Finally, the NCAA issued its case summary.
Bottom line: Sampson is the lone voice in the wind saying he did nothing wrong.
Indiana already has slapped its own wrist. The university extended by one year a limit on recruiting and phone calls, handcuffing Crean even though he had nothing to do with it. The university also has taken away a scholarship for the 2008-09 season.
In IU's response to the NCAA's charges, Indiana officials argued the school already has done plenty to make up for Sampson's indiscretions.
Crean agreed. The new Hoosiers coach was so taken aback by the sanctions IU imposed on itself that he questioned whether he could make the job work when he considered jumping ship from Marquette.
"Indiana was so proactive in what they did," Crean said, while stumping at an IU gathering recently. "When I looked at the sanctions that were self-imposed, that's where you catch your breath and say, 'Can we go do this?'"
The Hoosiers' program has been in a full-bore hemorrhage since Sampson's dismissal. Along with the recruiting restrictions and scholarship reduction, IU lost its top recruit for this season, Devin Ebanks, who is now going to West Virginia. Crean also upheld interim coach Dan Dakich's dismissals of both Armon Bassett and Jamarcus Ellis, and he recently dismissed Brandon McGee. After throwing a tantrum in Crean's office that warranted a call to campus police, Eli Holman announced he was transferring.
To keep this thing as messily inbred as possible, Holman is going to Detroit, where McCallum is the coach.
Throw in Eric Gordon's early defection to the NBA draft, and Indiana is down to three returning scholarship players.
Crean said that aside from potential problems with the team's academic progress report because of the transfers and Gordon's departure, he doesn't expect any more shoes to drop.
Still, there is always a chance the NCAA could hit the university with more penalties or, worse, charge it with lack of institutional control.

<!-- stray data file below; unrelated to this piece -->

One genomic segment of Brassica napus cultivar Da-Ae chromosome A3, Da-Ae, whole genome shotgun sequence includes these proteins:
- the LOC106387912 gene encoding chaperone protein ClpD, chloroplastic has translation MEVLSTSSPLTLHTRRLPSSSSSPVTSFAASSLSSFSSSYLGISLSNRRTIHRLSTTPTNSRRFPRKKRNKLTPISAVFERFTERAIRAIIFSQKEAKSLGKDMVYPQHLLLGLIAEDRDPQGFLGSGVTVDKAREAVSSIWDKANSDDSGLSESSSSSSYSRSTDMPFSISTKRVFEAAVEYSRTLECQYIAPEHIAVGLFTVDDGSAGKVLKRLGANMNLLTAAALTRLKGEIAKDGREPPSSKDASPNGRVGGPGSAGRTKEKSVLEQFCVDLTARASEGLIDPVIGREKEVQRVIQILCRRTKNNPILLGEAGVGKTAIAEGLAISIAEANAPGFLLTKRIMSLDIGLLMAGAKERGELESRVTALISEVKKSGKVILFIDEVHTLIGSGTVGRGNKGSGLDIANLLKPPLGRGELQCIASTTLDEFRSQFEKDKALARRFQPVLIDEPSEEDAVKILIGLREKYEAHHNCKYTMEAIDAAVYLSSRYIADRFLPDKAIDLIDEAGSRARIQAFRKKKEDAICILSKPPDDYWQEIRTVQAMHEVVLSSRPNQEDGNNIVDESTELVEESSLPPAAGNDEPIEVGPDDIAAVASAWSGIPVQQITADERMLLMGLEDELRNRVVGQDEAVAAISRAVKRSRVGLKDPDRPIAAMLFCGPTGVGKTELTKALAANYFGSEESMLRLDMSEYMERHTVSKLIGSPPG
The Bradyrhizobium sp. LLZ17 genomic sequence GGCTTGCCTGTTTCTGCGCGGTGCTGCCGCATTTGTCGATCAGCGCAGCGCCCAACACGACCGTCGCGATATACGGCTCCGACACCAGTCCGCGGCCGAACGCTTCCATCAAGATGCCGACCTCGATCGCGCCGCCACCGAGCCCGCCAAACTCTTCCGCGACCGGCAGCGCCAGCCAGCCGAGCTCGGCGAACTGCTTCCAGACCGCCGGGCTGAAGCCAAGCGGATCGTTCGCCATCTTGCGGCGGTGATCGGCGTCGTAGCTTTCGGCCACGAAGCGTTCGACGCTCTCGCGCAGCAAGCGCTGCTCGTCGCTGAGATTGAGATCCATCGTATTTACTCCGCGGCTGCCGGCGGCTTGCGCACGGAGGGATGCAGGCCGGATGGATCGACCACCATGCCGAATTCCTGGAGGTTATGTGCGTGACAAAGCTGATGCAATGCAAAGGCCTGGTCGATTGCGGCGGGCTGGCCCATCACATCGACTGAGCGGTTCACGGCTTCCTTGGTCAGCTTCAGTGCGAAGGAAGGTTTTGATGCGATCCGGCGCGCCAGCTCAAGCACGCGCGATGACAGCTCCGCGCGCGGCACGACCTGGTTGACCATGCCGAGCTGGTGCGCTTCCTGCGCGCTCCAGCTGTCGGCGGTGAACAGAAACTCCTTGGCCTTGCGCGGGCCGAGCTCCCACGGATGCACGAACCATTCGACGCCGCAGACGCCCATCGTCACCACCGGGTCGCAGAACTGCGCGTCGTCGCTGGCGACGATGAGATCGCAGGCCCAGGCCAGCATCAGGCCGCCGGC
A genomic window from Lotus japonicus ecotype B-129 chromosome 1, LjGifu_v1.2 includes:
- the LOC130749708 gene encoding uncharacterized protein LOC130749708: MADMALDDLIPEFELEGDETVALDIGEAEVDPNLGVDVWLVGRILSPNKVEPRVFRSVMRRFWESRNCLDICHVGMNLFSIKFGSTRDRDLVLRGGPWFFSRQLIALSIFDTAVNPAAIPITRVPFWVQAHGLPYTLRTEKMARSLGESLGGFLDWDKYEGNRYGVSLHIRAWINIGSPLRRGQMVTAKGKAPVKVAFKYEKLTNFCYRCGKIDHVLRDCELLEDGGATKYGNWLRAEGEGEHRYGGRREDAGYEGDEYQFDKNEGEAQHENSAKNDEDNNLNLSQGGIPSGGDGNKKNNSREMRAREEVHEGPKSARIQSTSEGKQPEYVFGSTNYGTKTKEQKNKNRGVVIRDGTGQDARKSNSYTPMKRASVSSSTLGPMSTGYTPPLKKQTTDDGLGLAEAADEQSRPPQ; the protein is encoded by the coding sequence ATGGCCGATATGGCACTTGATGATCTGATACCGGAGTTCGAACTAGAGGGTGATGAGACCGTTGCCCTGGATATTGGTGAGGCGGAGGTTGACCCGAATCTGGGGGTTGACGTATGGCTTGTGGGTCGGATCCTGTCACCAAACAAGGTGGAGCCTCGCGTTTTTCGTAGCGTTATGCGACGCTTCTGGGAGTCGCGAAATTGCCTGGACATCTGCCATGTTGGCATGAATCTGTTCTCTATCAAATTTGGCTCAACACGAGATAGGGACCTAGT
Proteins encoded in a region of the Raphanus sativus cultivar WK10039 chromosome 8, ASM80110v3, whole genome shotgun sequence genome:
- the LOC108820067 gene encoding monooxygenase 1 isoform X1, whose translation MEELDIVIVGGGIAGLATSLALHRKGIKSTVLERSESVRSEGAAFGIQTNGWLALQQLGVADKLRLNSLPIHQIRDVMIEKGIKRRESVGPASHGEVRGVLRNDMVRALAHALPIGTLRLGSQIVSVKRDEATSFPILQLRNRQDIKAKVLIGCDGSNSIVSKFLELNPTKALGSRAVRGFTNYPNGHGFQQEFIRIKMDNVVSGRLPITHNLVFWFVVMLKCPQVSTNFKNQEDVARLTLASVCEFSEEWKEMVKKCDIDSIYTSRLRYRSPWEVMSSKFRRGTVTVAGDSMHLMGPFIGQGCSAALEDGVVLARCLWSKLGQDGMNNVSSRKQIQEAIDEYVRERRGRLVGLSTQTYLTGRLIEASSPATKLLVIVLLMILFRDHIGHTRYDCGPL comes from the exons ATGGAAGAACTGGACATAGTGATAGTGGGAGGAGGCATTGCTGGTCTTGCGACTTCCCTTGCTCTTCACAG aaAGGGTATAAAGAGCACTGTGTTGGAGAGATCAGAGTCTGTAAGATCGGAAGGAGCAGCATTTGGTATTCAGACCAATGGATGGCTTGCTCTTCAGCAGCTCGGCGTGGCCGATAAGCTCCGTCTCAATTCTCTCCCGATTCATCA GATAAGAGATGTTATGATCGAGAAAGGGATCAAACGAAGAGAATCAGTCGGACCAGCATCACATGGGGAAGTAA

"I think about that all the time," Crean said.
Doubtless, there are a few wheels turning right now for Senderoff and Meyer, as well. Forced to resign in October when Indiana first self-reported its violations, Senderoff is back at work at Kent State as an assistant coach. Along with being charged with making some of the improper phone calls and initiating the three-way calls, he is charged with providing "false or misleading information to the NCAA."
Meyer remains in a holding pattern. Of the IU coaches on last year's bench, he and Dakich are the ones still unemployed. The longtime assistant did receive some good news recently. He originally was charged with five major infractions, but the NCAA recently reduced one of those charges -- that Meyer gave a recruit a backpack and T-shirt -- to a secondary infraction.
Finally, of course, there is Sampson. He will be represented at the hearing by Glazier, an attorney who specializes in NCAA litigation and usually represents universities, not individual coaches.
Coincidentally -- and perhaps appropriately in this twisted fairy tale tailor-made for a Friday the 13th showing -- Glazier is an Indiana grad.
ESPN.com senior writer Pat Forde contributed to this story.
Dana O'Neil covers college basketball for ESPN.com and can be reached at email@example.com.